In the case of farmhouses the median results in 1.49 and the calculated mean value in 1.478, which indicates that there are more examples above the calculated mean value. Following from that, the real mean value is bigger than 1.478. The reason for this difference is that the distribution of the dimensions consists of more than one peak in the curve - there are two regions with an accumulation of values; see the image right below. The first ranges from 1.39 to 1.44 and the second from 1.50 to 1.59.

For the cases of terrace houses and one-family houses the calculated mean value - 1.50 and 1.48 respectively - and the median - 1.50 and 1.48 respectively - are identical, which is an indication for the "correctness" of the values. Besides the number of examples are 117 respectively 397, which is enough for making an evaluation.

The box-plot graph also tells us that in the cases of farmhouses - from 1.42 to 1.56 - and terrace houses - from 1.43 to 1.56 - the 50%-box-range reaches from smoother to rougher examples - so there is a bigger spread of different types, means roughness, of floor plans.

In sum there are more values present than for the "Benoit" data set. But nevertheless the same tendency and similar separation into three categories can be done, with one exception: the terrace house type this time belongs to the second category.

1st category consists of the house types:

double houses (*); one-family houses; farmhouses;

the calculated mean values lie between 1.437 and 1.456.

2nd category consists of the house types:

terrace houses; dwelling buildings (*); public buildings (*); office and public buildings (*);

the calculated mean values lie between 1.49 and 1.52.

3rd category consists of

town-plans (*) with a calculated mean value of 1.64.

In general the dimensions of the "Fractal Dimension Calculator" program are smaller than those of the "Benoit" program, except in the cases of terrace houses and towns where they remain the same.

For most house types in this category there are too few values to draw some conclusions, except for the farmhouses. The calculated mean value of the "Benoit" program is 1.533 and that of "Fractal Dimension Calculator" 1.527, which is quite similar. The calculated mean values for the floor plans are much smaller, namely 1.478 for "Benoit" and 1.456 for "Fractal Dimension Calculator". That says something about the higher degree of information of elevations. The conclusion from that may be that for farmhouses the elevations are "rougher", because of wooden elements, asymmetric parts and sight masonry, than the floor plans. In any case the ratio of empty areas with regard to black lines - or filled areas of walls - in the floor plans is higher than for elevations.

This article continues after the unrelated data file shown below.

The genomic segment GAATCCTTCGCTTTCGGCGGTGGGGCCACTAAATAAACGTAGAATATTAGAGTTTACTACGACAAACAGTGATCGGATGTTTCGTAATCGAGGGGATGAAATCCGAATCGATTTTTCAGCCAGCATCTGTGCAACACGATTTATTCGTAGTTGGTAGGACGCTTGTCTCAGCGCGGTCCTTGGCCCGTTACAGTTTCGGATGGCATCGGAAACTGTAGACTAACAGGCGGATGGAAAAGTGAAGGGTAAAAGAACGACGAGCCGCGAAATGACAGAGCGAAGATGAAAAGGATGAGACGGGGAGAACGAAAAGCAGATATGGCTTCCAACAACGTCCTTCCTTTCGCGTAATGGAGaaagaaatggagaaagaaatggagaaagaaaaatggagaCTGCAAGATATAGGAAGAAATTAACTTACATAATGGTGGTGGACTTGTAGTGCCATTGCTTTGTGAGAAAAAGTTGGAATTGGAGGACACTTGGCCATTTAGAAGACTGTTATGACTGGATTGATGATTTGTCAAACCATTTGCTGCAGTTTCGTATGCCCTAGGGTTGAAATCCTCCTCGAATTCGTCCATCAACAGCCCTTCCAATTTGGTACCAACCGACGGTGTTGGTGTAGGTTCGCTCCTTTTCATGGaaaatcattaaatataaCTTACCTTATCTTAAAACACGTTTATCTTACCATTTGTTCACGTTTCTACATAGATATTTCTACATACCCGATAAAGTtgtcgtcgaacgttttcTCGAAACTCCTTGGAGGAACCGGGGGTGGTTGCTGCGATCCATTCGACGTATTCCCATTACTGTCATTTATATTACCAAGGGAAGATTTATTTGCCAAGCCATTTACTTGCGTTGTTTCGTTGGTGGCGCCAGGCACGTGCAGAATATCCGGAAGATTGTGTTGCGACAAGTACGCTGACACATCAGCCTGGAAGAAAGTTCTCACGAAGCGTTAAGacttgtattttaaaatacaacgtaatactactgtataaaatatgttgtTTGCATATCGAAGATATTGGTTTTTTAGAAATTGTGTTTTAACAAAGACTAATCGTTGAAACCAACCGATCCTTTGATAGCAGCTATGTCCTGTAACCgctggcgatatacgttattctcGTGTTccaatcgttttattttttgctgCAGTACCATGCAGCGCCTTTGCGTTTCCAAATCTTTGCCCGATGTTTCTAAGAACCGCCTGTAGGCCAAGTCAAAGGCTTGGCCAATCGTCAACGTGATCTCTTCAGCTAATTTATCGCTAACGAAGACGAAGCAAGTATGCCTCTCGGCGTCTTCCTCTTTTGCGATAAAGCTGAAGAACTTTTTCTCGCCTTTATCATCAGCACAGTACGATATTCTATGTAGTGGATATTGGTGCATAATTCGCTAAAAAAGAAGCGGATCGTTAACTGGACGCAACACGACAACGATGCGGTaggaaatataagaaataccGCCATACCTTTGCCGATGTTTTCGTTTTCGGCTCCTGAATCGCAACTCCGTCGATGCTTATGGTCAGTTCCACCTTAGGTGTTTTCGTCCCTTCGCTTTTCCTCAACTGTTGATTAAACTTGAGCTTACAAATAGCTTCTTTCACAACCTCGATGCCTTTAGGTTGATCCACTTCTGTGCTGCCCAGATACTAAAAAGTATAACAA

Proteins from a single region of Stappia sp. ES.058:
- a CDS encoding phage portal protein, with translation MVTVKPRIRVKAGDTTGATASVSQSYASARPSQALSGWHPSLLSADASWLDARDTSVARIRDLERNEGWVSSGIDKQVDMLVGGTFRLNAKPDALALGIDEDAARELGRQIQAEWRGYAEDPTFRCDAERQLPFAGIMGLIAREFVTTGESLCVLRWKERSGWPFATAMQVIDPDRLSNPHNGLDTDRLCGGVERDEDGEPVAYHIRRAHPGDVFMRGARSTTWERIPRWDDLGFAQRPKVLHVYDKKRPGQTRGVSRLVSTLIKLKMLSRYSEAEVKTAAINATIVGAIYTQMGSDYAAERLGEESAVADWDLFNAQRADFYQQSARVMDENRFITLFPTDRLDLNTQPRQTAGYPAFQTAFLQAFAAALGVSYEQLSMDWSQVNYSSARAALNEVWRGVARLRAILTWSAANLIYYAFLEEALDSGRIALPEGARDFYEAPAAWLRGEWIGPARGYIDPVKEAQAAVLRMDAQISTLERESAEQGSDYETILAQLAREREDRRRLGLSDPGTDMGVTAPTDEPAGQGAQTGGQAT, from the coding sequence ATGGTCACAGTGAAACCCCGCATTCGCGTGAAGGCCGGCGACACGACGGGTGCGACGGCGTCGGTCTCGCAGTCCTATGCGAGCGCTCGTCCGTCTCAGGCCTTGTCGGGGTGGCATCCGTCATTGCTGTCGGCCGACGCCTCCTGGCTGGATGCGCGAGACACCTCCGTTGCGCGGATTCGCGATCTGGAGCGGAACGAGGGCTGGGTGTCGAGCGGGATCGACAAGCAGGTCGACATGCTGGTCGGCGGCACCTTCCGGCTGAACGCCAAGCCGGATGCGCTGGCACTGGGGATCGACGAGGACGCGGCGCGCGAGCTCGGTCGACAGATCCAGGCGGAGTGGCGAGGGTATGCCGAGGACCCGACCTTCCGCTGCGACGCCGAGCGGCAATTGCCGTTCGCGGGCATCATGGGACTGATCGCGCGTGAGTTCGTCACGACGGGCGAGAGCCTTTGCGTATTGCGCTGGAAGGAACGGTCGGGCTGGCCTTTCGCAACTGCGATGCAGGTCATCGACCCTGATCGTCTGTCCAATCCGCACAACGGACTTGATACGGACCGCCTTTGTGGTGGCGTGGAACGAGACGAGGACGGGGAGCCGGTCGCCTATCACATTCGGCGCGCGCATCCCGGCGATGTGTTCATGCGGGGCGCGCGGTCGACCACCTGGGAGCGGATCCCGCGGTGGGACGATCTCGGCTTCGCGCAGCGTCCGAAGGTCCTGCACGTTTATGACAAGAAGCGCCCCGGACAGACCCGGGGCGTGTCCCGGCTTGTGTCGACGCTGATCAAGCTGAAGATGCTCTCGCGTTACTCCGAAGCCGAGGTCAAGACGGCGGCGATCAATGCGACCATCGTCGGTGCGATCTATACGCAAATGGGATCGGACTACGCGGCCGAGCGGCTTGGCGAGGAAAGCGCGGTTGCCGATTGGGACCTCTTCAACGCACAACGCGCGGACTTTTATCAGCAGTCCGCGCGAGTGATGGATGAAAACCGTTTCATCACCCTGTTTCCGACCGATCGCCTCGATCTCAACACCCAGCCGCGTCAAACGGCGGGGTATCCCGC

The more furniture is present in the plans, the higher the dimension is. This means that the more lines can be found in a plan the more information is given to us. But there is also another observation, namely that if no furniture is present, the dimension is higher than with sanitary fixtures. The reason may be that the plans of the first category are in general on a smaller scale with black painted walls, which would mean a higher percentage of thicker lines of walls in respect to the "white" rooms.

The calculated mean values are:

"without furniture": "Benoit": 1.495; "Fractal Dimension Calculator": 1.467

"only sanitary fixtures": "Benoit": 1.466; "Fractal Dimension Calculator": 1.428

"partially": "Benoit": 1.499; "Fractal Dimension Calculator": 1.439

"with furniture": "Benoit": 1.543; "Fractal Dimension Calculator": 1.562

Though for the categories "with tiles" and "with terrace tiles" there are only a few examples - "N"=30 for "Benoit" -, it nevertheless underlines the tendency of increasing dimension by increasing tiles. But the same phenomenon as in the previous category can be found, namely that if no tiles are drawn, the dimension is higher than with sanitary-tiles. This may also result from a smaller influence of sanitary-tiles, because if both, terrace- and sanitary-tiles are present, the dimension unequivocally increases for "Benoit" from 1.52 to 1.585 - for the "Fractal Dimension Calculator" it even decreases.

The calculated mean values are:

"without tiles": "Benoit": 1.483; "Fractal Dimension Calculator": 1.456

"with terrace-tiles": "Benoit": 1.520; "Fractal Dimension Calculator": 1.573

"with both tiles": "Benoit": 1.585; "Fractal Dimension Calculator": 1.540

Comparing the values of "Benoit" with the results for the computer-program "Fractal Dimension Calculator" shows that the ranges of the box-counting dimension for "tiles" are not far away from each other: for the category "without tiles" the calculated mean value of the dimensions for the images is 1.456 for "Fractal Dimension Calculator" and 1.483 for "Benoit", which is only a little bit higher.